Burned Transmission Fluid 2018 CX-5 AWD

Hoping a Mazda Tech may be able to provide technical info as to what kind of transmission damage is likely by severely burned tranny fluid. Trans has been acting "different" since shortly after purchase. (See History paragraph below). Mazda dealership has my 2018 CX-5 AWD with shifting problem. Threw a P0847 code (Transmission Fluid Pressure Sensor/Switch B Circuit Low). Technician ordered sensor to replace but when trans was opened, trans fluid was severely burned. Tech recommended replacing entire trans as fluid was so bad. Dealer service dept took photos and sent to Mazda to see what they thought. Mazda said replace sensor and put it back together. So now complex tranny has a new sensor, but has possible internal damage due to severely burned fluid. Looking for technical terminology to share with Mazda HQ explaining what else may have been damaged inside tranny.

History: 6/21/19 I purchased Certified used 2018 CX-5 AWD with 4,168 miles on it. Vehicle was a dealership loaner car. After driving it for several days, noticed the driveabity was not similar to previous 2017 I test drove. Noticed slightly nervous shifting, occasional searching for gears, and what I thought was slightly hard shifting. Looked at forums etc. 7/25/19 with 8128 miles took the vehicle in to have Rocker Arm Recall #3719F performed and described driveability issue. Checked out fine with no tranny or shifting problems. Still didn't seem like a nearly new-car smooth tranny. Back to dealer 8/22/19 with 9396 miles for first oil change, inquired if they had other tranny complaints told them still didn't seem right. Said they didn't see any issues. Back 11/15/19 with 15040 miles for second oil change, again mentioned shifting slightly erratically, inspection showed no issues. 12/22/19, just over 16,000 miles, check engine light came on 5 miles from home. Threw a P0847 code (Transmission Fluid Pressure Sensor/Switch B Circuit Low). Researched online which said damage could occur if driven, had the car towed to dealership 12/23/19. Car is still there 1/8/20. Requesting photos and and dealership correspondence for my records.
 
Last edited:
V
2014 Mazda3 S GT auto, 2008 MX5 6-speed
Did they not at least replace the fluid? I believe that it is highly unlikely that no wear/damage occurred. It'd be good if you could find out the function of the switch. Is it simply an alarm that is output when fluid pressure is low or high? If so, the fluid should not be burnt/overheated unless the switch was not outputting a signal that illuminated the warning light. In that scenario, low pressure for an extended amount of driving time could cause damage, I would think.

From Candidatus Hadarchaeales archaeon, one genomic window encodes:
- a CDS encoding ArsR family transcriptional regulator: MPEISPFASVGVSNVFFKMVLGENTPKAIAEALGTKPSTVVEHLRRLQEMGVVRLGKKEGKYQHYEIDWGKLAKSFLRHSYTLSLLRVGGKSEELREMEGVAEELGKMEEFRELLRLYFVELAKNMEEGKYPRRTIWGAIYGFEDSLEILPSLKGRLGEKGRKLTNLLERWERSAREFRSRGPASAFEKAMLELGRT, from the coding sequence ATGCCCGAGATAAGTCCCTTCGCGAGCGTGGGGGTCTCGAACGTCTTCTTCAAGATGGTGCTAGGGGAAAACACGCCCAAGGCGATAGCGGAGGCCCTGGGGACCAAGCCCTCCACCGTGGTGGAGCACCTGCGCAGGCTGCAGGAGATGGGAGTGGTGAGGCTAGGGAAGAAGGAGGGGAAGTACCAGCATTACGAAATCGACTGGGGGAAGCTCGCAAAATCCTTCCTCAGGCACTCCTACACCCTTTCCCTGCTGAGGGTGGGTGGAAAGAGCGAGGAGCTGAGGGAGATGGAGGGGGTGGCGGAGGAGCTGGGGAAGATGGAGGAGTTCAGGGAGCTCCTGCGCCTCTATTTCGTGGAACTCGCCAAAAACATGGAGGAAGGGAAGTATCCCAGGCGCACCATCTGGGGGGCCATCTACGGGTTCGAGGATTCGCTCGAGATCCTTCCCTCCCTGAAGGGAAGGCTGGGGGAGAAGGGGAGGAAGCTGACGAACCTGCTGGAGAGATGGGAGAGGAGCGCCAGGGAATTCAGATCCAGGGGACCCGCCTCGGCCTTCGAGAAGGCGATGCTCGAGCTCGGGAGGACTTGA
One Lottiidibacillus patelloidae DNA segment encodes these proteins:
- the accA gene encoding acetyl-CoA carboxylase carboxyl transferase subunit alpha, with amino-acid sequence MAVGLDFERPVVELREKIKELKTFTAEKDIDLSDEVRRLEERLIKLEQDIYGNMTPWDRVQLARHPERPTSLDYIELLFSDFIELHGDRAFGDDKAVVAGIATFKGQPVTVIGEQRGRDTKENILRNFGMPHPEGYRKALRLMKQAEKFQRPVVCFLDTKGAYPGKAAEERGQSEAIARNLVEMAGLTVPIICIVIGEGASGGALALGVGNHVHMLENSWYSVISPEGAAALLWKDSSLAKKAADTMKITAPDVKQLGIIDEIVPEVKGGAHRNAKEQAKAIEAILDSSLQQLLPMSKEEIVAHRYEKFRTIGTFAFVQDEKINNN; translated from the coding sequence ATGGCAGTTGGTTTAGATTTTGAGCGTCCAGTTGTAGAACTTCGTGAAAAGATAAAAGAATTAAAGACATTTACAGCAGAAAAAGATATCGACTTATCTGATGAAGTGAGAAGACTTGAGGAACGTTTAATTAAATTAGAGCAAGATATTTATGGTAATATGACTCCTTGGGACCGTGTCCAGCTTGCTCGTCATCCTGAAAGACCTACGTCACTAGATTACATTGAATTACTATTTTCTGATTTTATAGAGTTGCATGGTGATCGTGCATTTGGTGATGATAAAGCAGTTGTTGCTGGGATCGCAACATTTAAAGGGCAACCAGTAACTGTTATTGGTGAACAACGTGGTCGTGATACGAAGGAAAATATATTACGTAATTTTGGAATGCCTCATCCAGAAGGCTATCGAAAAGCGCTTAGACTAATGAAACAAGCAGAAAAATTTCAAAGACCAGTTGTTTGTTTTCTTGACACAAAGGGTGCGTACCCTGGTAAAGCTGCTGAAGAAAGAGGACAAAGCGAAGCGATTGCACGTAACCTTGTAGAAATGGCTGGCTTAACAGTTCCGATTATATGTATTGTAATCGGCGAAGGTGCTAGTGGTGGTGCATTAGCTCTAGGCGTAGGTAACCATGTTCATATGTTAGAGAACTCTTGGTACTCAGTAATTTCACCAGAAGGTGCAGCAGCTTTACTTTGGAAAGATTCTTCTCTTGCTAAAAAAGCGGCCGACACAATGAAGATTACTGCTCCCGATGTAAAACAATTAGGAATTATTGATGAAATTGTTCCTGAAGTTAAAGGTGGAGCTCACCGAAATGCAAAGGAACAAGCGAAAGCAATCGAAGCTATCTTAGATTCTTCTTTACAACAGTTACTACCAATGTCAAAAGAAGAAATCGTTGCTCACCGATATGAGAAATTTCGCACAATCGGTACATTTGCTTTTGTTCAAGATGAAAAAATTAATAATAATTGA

Ronzuki

South Central PA
L
2018 CX5 Touring
V
w/ Pref Pkg
Mazda said replace sensor and put it back together. So now complex tranny has a new sensor, but has possible internal damage due to severely burned fluid. Looking for technical terminology to share with Mazda HQ explaining what else may have been damaged inside tranny.
Many things, and they know it. What's the root cause of flakey behavior and now burnt fluid, at that kind of mileage, is the real question. Nothing good. The tech knows the tranny is done and replacing is the right thing to do, but, who's gonna pay then? So much for the "Certified Pre-Owned" gimmic aye? One simply pays more for that moniker. All it has to do is keep rolling long enough to outlast whatever initial warranty period you were given with the purchase and then it's no longer their problem. Legally it maybe, or may not be, but you'll need to step up to the plate (attorneys). Who ya think is going to prevail?

Did you happen to purchase an extended warranty of any kind with this CPO purchase?
 
V
2017 CX5 AWD Touring
That's ANOTHER REASON why I hate when vehicles don't include transmission dipsticks. A simple 1 minute check of the fluid level and condition via dipstick tube would have spotted the problem.
 

Chris_Top_Her

Banned
Moderator
Contributor
L
San Antonio, Texas
V
'15 CX-5 Miata AWD
Lemon, call the BBB in the warranty book before it's out of warranty and you become SOL
 
V
2018 CX-5 Sport
To me, there is a fault in the transmission that caused it to over heat and burn the fluid. Changing the fluid is a band aid, the same will probably happen. I would try to get a new transmission under warranty. The other possibility is that the transmission fluid was so low that it didn't keep the parts cool and lubricated. Again, with the crappy performance that you talked about, I would try to get a new free transmission.